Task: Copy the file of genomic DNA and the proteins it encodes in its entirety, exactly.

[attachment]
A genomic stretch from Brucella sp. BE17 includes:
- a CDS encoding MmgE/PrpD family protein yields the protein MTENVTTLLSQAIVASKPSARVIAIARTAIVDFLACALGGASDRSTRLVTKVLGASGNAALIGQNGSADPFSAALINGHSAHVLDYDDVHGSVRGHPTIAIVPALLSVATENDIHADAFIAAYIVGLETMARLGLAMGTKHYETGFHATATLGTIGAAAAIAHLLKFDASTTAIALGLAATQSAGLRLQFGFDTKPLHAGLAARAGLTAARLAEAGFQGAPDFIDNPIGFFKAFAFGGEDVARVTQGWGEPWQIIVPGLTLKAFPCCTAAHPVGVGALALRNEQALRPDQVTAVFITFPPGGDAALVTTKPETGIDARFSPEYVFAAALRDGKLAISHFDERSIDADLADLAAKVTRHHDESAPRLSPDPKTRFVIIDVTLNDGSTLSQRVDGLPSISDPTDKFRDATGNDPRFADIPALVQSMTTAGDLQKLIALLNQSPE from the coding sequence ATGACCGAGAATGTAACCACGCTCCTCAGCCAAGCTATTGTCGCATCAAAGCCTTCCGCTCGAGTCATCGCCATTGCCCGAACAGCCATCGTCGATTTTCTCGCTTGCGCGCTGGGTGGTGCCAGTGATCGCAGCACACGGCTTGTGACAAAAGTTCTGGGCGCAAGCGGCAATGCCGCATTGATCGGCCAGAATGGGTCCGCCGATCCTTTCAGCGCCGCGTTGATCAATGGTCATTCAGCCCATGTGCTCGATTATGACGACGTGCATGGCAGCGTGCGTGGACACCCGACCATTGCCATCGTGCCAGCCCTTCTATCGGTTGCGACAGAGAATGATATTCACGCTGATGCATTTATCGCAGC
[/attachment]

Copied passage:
A genomic stretch from Brucella sp. BE17 includes:
- a CDS encoding MmgE/PrpD family protein yields the protein MTENVTTLLSQAIVASKPSARVIAIARTAIVDFLACALGGASDRSTRLVTKVLGASGNAALIGQNGSADPFSAALINGHSAHVLDYDDVHGSVRGHPTIAIVPALLSVATENDIHADAFIAAYIVGLETMARLGLAMGTKHYETGFHATATLGTIGAAAAIAHLLKFDASTTAIALGLAATQSAGLRLQFGFDTKPLHAGLAARAGLTAARLAEAGFQGAPDFIDNPIGFFKAFAFGGEDVARVTQGWGEPWQIIVPGLTLKAFPCCTAAHPVGVGALALRNEQALRPDQVTAVFITFPPGGDAALVTTKPETGIDARFSPEYVFAAALRDGKLAISHFDERSIDADLADLAAKVTRHHDESAPRLSPDPKTRFVIIDVTLNDGSTLSQRVDGLPSISDPTDKFRDATGNDPRFADIPALVQSMTTAGDLQKLIALLNQSPE from the coding sequence ATGACCGAGAATGTAACCACGCTCCTCAGCCAAGCTATTGTCGCATCAAAGCCTTCCGCTCGAGTCATCGCCATTGCCCGAACAGCCATCGTCGATTTTCTCGCTTGCGCGCTGGGTGGTGCCAGTGATCGCAGCACACGGCTTGTGACAAAAGTTCTGGGCGCAAGCGGCAATGCCGCATTGATCGGCCAGAATGGGTCCGCCGATCCTTTCAGCGCCGCGTTGATCAATGGTCATTCAGCCCATGTGCTCGATTATGACGACGTGCATGGCAGCGTGCGTGGACACCCGACCATTGCCATCGTGCCAGCCCTTCTATCGGTTGCGACAGAGAATGATATTCACGCTGATGCATTTATCGCAGC